Opegrapha multipuncta and Schismatomma quercicola are two sterile European lichens reproducing only vegetatively by means of soredia. RAxML and Bayesian analyses of newly generated sequence data from the mitochondrial ribosomal RNA small subunit provide clear evidence that these two species do not belong to the Arthoniomycetes, but to the Lecanoromycetes. In our phylogenetic analyses, O. multipuncta is nested in the genus Porina (Porinaceae) as sister to P. austroatlantica, while S. quercicola is nested in the genus Schizotrema (Graphidaceae) as sister to S. zebrinum. The following new combinations are introduced: Porina multipuncta (Coppins & P. James) Ertz, Coppins & Frisch and Schizotrema quercicola (Coppins & P. James) Ertz, Frisch & Sanderson. Schizotrema quercicola represents the first record of the genus Schizotrema for Europe and the first sorediate member in this genus. The species is newly recorded from Norway. The lichenicolous habit of Arthonia invadens is confirmed.
Enterographa sorediata is a corticolous, crustose lichen endemic to the southern part of Great Britain where it is confined to old-growth woodlands. This lichen is rarely fertile and mainly characterized by a sorediate thallus producing protocetraric acid. However, phylogenetic analyses using nuLSU, RPB2 and nuITS sequences suggest that E. sorediata belongs to the genus Syncesia and is conspecific with S. myrticola. This is corroborated by the chemistry and the recent observation of a thallus with both fully developed S. myrticola-like apothecia and soralia. This provides further evidence of the difficulties involved in correctly placing sorediate sterile morphs of crustose lichens into particular genera without using molecular data. An updated distribution map of S. myrticola for Great Britain and Ireland is provided, showing that the sorediate morph extends more inland whereas the fertile morph is more coastal.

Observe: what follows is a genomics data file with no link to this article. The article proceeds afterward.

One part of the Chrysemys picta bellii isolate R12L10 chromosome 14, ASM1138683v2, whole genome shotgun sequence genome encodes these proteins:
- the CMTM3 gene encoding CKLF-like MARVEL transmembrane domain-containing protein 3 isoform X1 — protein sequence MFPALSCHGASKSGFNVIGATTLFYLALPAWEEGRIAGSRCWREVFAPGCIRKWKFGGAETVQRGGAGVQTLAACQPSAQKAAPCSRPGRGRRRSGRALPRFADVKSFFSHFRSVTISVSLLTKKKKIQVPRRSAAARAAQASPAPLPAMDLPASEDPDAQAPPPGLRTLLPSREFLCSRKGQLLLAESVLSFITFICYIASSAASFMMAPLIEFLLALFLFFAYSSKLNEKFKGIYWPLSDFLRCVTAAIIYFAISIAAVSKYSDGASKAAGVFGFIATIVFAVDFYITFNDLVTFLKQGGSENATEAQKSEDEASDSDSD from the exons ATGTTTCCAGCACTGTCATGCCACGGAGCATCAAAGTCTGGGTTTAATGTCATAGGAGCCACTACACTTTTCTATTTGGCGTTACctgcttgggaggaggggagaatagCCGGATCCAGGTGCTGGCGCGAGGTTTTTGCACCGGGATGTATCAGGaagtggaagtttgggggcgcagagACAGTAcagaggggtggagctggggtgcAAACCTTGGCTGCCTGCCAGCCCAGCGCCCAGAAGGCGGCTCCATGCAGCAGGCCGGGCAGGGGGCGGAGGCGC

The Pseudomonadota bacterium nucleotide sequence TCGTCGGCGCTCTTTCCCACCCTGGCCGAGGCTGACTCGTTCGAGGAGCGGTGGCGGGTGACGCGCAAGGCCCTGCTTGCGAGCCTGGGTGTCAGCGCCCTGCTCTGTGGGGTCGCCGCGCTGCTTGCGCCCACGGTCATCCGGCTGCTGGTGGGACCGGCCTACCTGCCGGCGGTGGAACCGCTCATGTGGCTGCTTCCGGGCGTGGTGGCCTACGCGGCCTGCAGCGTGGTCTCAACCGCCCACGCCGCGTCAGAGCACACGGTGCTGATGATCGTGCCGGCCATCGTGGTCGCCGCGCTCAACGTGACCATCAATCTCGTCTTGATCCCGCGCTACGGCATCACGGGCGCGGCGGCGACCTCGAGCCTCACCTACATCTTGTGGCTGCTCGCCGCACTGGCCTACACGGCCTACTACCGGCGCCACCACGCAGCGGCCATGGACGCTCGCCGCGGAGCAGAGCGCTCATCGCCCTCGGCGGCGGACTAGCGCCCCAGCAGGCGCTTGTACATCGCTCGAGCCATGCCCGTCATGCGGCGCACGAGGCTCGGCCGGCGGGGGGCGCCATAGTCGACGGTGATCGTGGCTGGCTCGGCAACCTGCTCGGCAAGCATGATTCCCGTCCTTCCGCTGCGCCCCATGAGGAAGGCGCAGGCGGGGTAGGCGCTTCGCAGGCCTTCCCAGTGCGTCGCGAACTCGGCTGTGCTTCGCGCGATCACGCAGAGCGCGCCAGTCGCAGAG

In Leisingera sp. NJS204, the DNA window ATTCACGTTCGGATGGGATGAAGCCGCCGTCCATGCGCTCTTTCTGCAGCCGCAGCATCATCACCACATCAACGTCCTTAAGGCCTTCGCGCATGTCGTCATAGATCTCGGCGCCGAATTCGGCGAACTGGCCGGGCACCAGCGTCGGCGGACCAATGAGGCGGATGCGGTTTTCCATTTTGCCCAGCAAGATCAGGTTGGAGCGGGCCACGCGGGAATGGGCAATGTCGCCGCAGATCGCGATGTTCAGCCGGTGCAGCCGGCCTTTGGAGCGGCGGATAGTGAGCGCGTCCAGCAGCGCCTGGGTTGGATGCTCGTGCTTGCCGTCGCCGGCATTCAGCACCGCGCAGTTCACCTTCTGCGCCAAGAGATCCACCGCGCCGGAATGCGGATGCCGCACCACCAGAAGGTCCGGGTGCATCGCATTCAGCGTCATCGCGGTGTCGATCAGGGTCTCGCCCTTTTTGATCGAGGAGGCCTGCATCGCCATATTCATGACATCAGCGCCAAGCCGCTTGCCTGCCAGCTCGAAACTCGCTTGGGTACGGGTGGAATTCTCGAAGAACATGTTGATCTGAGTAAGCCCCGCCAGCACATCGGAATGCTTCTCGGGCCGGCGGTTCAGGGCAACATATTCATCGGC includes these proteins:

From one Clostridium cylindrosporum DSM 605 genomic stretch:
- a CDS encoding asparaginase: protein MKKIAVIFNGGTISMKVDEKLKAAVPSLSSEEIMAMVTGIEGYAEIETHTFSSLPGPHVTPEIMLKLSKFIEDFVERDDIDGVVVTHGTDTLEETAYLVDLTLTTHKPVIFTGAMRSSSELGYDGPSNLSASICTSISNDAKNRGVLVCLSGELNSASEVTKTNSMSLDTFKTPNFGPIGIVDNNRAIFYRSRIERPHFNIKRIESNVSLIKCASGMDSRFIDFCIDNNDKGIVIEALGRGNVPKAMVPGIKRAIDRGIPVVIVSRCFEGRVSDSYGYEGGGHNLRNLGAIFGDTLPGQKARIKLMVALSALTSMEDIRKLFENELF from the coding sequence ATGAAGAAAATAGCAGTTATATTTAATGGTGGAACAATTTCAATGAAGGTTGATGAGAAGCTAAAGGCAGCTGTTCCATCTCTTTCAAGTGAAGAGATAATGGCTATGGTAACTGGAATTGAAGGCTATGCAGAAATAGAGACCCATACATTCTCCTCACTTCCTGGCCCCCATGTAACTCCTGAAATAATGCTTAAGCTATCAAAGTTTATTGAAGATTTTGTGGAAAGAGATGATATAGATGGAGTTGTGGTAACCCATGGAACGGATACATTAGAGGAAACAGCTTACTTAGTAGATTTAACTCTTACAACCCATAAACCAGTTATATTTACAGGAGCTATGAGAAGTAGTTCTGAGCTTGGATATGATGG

Detailed morphological and anatomical studies informed by molecular inferences with mtSSU as a marker revealed two new species of Micarea in Western Europe, both belonging to the core group of the genus, namely the M. prasina group: M. herbarum from the Netherlands and Poland and M. meridionalis from Portugal and Italy. Micarea herbarum looks like a small or depauperate M. denigrata but clearly differs by the lack of gyrophoric acid, while M. meridionalis is distinguished by its granular thallus and the production of micareic acid.